At the Academy Awards this Sunday, some of the best talents working in the entertainment business will be honored, while millions watch on TV. Less than two weeks earlier, there was a televised ceremony honoring people for their contribution to the world — although you might have missed it.
I accidentally stumbled upon this little-watched annual televised ceremony where the President of the United States bestows the “Medal of Freedom” to civilians who made “an especially meritorious contribution to the security or national interests of the United States, world peace, cultural or other significant public or private endeavors.” Like an earlier broadcast of CNN Heroes, it was moving and inspiring to see people who have done great things in their life be rewarded for their humanitarian contributions.
In this ceremony that aired on February 15th, 2011, President Obama bestowed the Medal of Freedom upon 15 honorees ranging from former President George H.W. Bush to cellist Yo-Yo Ma. As the President shared their stories, each honoree stepped forward to receive their medal. It was their moment to be recognized, a moving tribute, as each individual stood there, the embodiment of contribution — from Congressman John Lewis, a “giant” of the Civil Rights Movement who helped organize the first lunch-counter sit-in and was the youngest speaker at the 1963 March on Washington; to Gerda Weissmann Klein, a Jewish Holocaust survivor who married the Army Lieutenant who liberated her camp, then founded Citizenship Counts, dedicating her life to promoting tolerance and understanding among all people. See the entire list of inspiring 2010 Medal of Freedom Recipients here.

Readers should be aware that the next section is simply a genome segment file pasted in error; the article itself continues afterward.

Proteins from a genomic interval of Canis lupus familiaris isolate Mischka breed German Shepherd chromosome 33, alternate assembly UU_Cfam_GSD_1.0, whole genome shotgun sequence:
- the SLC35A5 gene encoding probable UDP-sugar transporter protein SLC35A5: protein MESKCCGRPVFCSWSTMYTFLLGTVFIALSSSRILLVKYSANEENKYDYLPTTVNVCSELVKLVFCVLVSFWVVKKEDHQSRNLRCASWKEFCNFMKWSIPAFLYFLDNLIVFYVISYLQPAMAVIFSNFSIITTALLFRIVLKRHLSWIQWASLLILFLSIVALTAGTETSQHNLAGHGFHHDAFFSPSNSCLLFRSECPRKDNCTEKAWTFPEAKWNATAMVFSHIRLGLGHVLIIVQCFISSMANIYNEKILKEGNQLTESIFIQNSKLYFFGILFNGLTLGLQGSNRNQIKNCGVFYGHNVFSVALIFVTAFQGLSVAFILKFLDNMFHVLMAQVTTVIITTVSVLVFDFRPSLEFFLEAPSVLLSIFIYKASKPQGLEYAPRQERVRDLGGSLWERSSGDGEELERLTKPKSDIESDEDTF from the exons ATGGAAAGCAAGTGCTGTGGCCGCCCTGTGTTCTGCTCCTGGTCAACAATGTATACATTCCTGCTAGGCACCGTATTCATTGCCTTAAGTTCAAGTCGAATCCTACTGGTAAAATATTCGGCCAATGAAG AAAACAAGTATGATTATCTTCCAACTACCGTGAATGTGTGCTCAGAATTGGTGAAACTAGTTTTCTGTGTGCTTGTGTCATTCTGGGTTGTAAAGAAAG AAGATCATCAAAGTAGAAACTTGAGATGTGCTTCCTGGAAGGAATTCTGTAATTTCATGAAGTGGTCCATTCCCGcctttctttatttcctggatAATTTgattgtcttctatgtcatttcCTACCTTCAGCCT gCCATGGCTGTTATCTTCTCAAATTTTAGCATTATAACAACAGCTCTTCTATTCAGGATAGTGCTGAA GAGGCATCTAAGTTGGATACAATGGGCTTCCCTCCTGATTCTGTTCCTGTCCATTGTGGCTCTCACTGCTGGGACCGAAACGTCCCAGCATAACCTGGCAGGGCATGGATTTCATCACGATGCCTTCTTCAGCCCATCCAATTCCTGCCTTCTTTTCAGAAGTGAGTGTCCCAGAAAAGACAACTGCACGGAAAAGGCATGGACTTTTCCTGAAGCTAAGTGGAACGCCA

As the actors and actresses give thanks their agents and managers on Sunday night, let’s reboot the awards shows to include a world where we bestow honors not for acting, but for being.